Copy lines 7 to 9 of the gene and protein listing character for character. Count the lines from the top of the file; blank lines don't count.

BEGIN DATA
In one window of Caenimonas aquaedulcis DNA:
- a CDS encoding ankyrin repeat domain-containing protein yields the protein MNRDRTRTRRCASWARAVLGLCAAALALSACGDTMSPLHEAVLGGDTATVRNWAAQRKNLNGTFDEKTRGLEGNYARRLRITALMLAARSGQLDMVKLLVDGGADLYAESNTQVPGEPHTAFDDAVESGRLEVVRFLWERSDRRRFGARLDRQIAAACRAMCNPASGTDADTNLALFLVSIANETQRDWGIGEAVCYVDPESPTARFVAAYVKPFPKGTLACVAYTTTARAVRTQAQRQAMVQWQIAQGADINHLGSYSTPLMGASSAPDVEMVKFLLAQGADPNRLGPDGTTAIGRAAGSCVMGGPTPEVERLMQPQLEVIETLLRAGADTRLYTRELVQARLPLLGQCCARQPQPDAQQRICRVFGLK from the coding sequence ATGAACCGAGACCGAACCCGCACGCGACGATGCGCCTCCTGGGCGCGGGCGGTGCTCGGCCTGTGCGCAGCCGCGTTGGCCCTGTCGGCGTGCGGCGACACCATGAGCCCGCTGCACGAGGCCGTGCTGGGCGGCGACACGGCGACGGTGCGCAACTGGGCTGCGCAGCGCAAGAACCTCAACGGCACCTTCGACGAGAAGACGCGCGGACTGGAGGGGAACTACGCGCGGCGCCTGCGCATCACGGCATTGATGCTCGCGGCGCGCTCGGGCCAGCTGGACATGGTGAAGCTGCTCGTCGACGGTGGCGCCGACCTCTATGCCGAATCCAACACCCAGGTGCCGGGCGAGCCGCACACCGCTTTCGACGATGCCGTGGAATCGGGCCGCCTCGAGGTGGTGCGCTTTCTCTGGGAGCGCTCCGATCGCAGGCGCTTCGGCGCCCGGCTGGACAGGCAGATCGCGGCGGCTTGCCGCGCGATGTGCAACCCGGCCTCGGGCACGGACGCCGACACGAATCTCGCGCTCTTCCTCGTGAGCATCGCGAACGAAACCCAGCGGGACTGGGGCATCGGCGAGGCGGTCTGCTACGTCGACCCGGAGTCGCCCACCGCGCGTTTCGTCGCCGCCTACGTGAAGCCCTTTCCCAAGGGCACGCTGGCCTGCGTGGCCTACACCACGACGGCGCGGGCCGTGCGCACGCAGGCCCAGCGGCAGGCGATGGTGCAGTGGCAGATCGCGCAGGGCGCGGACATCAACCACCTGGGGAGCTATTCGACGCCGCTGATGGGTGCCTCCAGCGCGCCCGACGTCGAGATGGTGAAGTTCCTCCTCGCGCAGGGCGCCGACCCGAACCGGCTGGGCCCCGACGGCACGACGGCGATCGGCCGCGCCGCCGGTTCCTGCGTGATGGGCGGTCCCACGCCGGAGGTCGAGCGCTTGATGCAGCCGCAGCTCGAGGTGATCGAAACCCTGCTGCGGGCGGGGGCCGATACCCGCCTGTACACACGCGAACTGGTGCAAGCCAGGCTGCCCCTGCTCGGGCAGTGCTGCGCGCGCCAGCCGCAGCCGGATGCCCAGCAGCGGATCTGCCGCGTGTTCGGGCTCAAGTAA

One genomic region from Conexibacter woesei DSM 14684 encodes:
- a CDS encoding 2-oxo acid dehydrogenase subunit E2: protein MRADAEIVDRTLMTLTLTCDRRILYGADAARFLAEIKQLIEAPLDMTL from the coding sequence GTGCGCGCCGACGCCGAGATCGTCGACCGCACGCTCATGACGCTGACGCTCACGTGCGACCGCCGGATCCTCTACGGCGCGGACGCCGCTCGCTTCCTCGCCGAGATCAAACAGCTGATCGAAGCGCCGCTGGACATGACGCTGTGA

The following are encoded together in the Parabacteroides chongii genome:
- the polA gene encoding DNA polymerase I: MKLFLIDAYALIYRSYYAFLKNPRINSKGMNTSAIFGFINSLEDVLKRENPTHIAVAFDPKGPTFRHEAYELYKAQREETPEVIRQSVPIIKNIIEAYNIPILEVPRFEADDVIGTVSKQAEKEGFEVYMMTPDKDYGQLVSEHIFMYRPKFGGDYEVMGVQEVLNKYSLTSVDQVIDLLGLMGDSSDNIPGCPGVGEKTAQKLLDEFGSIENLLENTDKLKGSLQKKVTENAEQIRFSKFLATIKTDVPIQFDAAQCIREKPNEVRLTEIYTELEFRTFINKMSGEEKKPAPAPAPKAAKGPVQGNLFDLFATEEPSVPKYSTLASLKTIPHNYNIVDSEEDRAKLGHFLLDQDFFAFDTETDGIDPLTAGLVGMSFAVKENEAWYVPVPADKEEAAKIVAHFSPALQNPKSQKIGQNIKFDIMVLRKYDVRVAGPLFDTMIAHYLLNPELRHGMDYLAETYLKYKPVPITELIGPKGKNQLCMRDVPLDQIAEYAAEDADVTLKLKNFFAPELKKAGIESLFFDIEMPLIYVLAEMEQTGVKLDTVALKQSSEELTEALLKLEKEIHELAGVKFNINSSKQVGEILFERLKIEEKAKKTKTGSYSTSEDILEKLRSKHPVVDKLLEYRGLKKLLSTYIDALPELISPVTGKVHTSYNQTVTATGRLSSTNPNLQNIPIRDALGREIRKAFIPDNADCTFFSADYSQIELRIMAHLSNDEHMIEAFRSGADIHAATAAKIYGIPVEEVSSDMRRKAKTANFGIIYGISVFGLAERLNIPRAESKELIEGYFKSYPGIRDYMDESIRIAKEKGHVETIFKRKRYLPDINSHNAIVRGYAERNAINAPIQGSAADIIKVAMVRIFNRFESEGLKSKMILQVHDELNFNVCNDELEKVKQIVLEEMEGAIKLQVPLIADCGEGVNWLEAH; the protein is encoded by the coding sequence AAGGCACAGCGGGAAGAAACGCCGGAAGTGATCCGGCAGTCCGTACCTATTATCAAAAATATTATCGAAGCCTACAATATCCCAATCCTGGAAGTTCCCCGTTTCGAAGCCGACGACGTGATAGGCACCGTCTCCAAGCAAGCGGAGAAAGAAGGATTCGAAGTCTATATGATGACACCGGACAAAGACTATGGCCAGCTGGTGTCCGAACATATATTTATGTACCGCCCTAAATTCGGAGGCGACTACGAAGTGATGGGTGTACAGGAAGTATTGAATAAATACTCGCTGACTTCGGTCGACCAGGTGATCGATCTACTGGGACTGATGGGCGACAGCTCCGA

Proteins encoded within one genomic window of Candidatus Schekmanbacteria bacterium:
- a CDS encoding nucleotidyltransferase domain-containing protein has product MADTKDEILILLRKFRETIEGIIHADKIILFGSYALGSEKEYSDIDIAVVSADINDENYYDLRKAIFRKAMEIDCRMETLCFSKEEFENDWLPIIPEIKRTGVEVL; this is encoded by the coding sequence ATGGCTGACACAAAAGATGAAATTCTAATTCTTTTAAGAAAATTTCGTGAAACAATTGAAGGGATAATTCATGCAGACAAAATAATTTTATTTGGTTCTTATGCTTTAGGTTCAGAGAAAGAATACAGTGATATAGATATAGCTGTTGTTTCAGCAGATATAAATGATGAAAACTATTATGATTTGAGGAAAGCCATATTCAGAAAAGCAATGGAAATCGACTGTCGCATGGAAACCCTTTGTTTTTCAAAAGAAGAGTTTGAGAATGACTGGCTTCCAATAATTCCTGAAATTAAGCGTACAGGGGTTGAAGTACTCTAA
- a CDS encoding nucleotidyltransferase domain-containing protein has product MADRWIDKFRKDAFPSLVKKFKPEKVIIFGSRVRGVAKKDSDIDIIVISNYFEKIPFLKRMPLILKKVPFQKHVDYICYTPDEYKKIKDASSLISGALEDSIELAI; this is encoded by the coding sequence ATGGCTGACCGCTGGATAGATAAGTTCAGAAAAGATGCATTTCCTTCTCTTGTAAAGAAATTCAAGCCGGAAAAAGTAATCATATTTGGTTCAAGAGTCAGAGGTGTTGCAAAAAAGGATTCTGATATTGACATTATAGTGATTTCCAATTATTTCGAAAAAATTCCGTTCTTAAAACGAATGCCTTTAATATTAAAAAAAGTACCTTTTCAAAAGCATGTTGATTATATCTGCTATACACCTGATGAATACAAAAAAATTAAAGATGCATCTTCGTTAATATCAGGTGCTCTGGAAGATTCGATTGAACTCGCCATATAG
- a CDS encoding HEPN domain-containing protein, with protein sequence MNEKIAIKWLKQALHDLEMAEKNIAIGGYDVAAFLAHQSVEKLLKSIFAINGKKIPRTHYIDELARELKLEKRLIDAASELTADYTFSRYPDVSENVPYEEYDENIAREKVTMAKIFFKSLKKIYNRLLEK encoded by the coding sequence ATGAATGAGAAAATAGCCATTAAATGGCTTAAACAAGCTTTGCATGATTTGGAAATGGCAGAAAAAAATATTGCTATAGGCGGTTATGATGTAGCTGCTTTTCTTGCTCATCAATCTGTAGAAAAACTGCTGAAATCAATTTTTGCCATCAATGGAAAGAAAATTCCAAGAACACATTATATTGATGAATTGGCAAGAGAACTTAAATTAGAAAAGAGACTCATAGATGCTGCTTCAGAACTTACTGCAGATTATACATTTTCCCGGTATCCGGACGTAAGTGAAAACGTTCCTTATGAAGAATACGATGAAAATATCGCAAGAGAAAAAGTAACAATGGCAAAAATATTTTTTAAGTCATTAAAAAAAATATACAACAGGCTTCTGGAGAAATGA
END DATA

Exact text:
Proteins encoded within one genomic window of Candidatus Schekmanbacteria bacterium:
- a CDS encoding nucleotidyltransferase domain-containing protein has product MADTKDEILILLRKFRETIEGIIHADKIILFGSYALGSEKEYSDIDIAVVSADINDENYYDLRKAIFRKAMEIDCRMETLCFSKEEFENDWLPIIPEIKRTGVEVL; this is encoded by the coding sequence ATGGCTGACACAAAAGATGAAATTCTAATTCTTTTAAGAAAATTTCGTGAAACAATTGAAGGGATAATTCATGCAGACAAAATAATTTTATTTGGTTCTTATGCTTTAGGTTCAGAGAAAGAATACAGTGATATAGATATAGCTGTTGTTTCAGCAGATATAAATGATGAAAACTATTATGATTTGAGGAAAGCCATATTCAGAAAAGCAATGGAAATCGACTGTCGCATGGAAACCCTTTGTTTTTCAAAAGAAGAGTTTGAGAATGACTGGCTTCCAATAATTCCTGAAATTAAGCGTACAGGGGTTGAAGTACTCTAA
- a CDS encoding nucleotidyltransferase domain-containing protein has product MADRWIDKFRKDAFPSLVKKFKPEKVIIFGSRVRGVAKKDSDIDIIVISNYFEKIPFLKRMPLILKKVPFQKHVDYICYTPDEYKKIKDASSLISGALEDSIELAI; this is encoded by the coding sequence ATGGCTGACCGCTGGATAGATAAGTTCAGAAAAGATGCATTTCCTTCTCTTGTAAAGAAATTCAAGCCGGAAAAAGTAATCATATTTGGTTCAAGAGTCAGAGGTGTTGCAAAAAAGGATTCTGATATTGACATTATAGTGATTTCCAATTATTTCGAAAAAATTCCGTTCTTAAAACGAATGCCTTTAATATTAAAAAAAGTACCTTTTCAAAAGCATGTTGATTATATCTGCTATACACCTGATGAATACAAAAAAATTAAAGATGCATCTTCGTTAATATCAGGTGCTCTGGAAGATTCGATTGAACTCGCCATATAG